Belly, spices & cure
Rub and press the spices & cure into every crack and crevice in the pork belly.

Pink Curing Salt is tinted pink to avoid confusion with table salt (Do not confuse with Pink Himalayan salt!) It contains sodium nitrite and sodium chloride which staves off food-borne illnesses like botulism & listeria. -You’re probably thinking ”aren’t nitrates supposed to be bad for you?”. According to the FDA so long as they are used in the correct amounts these nitrates are proven to be safe. You also may be thinking: “Why can’t I do this without nitrates?”. The recipes that say they are nitrate free utilize celery juice in the curing process. (Those gray nitrate free hotdogs at the store look really yummy don’t they?!) Celery contains naturally occurring amounts of nitrates, so they aren’t really “nitrate free”. Secondly, the amount of nitrates in celery isn’t standard. The nitrate levels in one bunch of celery can be different from the next due a number of factors: where it was grown, the nutrient level of the soil etc. all effect the quantity of nitrates it contains. This variance in nitrate levels is why I value the consistency of commercially produced Curing Salts when curing meats safely for my family. Unfortunately botulism is a horrible thing that really does happen, and I take it seriously.

I’m really excited to share my recipe for homemade meat candy…um…I mean bacon with you. I hope you enjoy it as much as we do. I also hope you will discover a new hobby!

Maple Bacon Recipe:

The amounts of Salt, Sugar, and Curing Salt are absent since the amount of these ingredients varies depending on the actual weight of your pork belly. BEFORE BEGINNING to ensure accuracy I recommend weighing all ingredients. I got a digital scale from Amazon for a very reasonable price. Head on over to this fantastic cure calculator to convert your pork belly’s weight from pounds to grams then simply enter the new number in the cure calculator to get accurate weights for salt, sugar, and cure, then continue.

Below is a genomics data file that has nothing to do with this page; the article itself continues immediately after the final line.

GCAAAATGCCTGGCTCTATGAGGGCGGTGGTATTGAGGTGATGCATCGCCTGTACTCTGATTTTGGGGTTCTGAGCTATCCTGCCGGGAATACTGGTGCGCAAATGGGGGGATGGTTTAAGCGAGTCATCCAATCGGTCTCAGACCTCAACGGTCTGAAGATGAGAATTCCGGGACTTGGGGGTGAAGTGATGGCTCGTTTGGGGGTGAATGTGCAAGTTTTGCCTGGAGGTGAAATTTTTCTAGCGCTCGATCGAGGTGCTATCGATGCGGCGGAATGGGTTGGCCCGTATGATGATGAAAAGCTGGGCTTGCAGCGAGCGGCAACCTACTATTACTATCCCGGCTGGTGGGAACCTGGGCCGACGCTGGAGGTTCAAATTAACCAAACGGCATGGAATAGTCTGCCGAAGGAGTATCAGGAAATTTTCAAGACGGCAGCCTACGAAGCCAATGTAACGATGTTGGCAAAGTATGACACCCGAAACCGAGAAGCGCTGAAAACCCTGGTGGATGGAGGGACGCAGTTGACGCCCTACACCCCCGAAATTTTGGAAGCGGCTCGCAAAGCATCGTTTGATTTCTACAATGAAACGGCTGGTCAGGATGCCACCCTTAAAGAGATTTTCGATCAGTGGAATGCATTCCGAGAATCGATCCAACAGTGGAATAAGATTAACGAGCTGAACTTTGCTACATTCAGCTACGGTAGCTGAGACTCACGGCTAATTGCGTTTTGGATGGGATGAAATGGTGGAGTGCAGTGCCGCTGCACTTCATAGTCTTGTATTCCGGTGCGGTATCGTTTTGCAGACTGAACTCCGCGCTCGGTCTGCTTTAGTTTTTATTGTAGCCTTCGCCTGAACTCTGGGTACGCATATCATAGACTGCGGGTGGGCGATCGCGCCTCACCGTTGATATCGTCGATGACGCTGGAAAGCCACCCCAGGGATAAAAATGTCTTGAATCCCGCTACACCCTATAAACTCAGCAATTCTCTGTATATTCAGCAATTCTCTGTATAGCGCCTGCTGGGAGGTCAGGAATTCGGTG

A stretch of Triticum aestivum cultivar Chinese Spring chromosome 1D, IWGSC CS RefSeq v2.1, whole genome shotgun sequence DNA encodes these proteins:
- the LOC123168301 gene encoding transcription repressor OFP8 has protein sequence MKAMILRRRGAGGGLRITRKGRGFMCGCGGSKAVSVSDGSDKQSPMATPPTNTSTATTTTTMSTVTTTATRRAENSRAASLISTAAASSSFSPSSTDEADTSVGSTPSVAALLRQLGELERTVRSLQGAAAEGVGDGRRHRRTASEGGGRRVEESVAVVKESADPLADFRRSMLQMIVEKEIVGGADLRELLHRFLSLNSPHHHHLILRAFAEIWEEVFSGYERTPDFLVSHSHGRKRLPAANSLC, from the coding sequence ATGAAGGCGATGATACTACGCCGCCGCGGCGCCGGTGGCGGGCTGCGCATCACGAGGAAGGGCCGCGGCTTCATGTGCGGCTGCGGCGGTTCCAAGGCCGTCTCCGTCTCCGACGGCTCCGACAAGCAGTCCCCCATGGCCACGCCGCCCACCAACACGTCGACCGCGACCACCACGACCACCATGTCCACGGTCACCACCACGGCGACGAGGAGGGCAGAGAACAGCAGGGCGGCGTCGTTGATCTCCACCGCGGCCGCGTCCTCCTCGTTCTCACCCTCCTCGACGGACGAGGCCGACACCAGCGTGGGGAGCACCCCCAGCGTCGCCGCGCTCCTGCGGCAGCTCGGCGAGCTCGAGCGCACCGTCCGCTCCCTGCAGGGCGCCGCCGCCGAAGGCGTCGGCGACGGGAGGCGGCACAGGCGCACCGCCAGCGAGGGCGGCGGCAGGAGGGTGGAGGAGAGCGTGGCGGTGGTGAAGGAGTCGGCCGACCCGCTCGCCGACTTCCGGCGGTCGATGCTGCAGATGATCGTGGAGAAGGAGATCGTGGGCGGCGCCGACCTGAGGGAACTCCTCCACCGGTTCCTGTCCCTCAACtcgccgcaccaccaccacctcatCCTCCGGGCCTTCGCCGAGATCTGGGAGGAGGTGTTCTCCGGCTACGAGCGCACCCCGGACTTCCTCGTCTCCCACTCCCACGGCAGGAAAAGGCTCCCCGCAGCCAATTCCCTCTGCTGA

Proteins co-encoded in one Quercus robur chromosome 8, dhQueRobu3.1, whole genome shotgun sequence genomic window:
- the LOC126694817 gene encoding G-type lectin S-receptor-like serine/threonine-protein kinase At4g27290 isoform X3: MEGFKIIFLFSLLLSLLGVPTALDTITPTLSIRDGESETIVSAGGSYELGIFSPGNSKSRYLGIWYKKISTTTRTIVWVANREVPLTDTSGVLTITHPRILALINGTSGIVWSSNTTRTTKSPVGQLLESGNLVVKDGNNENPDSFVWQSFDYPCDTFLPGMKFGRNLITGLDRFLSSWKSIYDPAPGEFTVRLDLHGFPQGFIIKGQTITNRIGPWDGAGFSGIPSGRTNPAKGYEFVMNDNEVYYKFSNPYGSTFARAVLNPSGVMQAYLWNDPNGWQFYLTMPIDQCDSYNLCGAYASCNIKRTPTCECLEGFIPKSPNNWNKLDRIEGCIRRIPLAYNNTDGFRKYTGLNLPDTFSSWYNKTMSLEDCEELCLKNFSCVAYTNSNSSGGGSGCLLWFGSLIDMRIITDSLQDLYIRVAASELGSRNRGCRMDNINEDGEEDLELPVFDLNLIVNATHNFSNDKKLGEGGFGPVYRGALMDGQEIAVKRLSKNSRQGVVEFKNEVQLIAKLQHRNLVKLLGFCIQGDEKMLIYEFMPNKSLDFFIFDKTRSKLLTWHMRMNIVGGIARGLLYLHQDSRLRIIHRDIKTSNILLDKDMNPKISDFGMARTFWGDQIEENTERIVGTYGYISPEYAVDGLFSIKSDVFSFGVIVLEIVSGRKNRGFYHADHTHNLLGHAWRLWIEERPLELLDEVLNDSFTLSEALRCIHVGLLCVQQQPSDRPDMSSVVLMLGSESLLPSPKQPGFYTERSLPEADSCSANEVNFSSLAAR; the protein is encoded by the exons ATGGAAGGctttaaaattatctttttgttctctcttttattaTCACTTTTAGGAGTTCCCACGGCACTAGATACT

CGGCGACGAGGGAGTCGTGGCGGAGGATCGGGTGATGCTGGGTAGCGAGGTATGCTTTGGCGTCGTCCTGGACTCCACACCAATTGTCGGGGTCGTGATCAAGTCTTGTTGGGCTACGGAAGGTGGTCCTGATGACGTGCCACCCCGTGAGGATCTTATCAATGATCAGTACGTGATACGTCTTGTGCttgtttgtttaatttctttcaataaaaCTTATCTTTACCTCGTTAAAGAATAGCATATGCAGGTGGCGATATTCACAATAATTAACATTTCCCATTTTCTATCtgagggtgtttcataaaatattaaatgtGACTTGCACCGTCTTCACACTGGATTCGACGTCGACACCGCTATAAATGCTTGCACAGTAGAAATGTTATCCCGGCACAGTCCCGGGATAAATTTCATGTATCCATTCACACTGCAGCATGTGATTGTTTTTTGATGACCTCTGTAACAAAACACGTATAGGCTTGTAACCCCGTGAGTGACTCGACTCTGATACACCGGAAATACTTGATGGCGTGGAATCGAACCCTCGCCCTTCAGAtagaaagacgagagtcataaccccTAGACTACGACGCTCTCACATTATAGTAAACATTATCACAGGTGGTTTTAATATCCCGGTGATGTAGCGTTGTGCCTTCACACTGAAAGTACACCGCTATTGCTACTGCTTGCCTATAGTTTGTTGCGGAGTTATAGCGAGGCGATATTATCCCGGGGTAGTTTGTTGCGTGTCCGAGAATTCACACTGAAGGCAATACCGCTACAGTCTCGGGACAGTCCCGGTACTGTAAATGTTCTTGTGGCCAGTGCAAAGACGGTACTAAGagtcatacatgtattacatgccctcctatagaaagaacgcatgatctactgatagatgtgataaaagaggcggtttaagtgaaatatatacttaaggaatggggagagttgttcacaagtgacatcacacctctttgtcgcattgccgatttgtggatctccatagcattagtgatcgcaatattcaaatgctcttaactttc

• One pork belly (about 5 pounds)
  • In a small bowl combine the following:
  • Maple Sugar
  •  Kosher Salt
  • 2 Tablespoons Ground Black Pepper
  • 2 ½ teaspoons paprika
  • Cure no. 1
  1. Rinse the pork belly with cold water, pat dry. Rub the curing mixture over the entire surface of the pork belly.
  2. Place the rubbed pork belly in a 2 gallon zip-lock bag, rest it on a rimmed cookie sheet and pop it in the refrigerator.
  3. Once every day flip the bag of pork belly to rest on its other side and give it a good massage. Repeat this process for 7 days.
  4. On day 8 remove the pork belly from the bag and rinse it off in cold water and pat dry. Place it on a rack on top of a cookie sheet to catch any possible drips and return it to the fridge, uncovered for another 24 hours.
  5. Smoke the now cured pork belly (I like to use maple or apple wood) until an internal thermometer reading reaches 150 degrees (it takes about 2 -3 hours, check it frequently)
  6. While the bacon is still warm from the smoker, sprinkle it with a very light dusting of maple sugar.
  7. Allow the bacon to cool completely in the refrigerator before cutting. It makes it a lot easier to cut. Cut to preferred thickness by hand or with a meat slicer. Package in desired amounts, store in freezer for future use.
%d bloggers like this: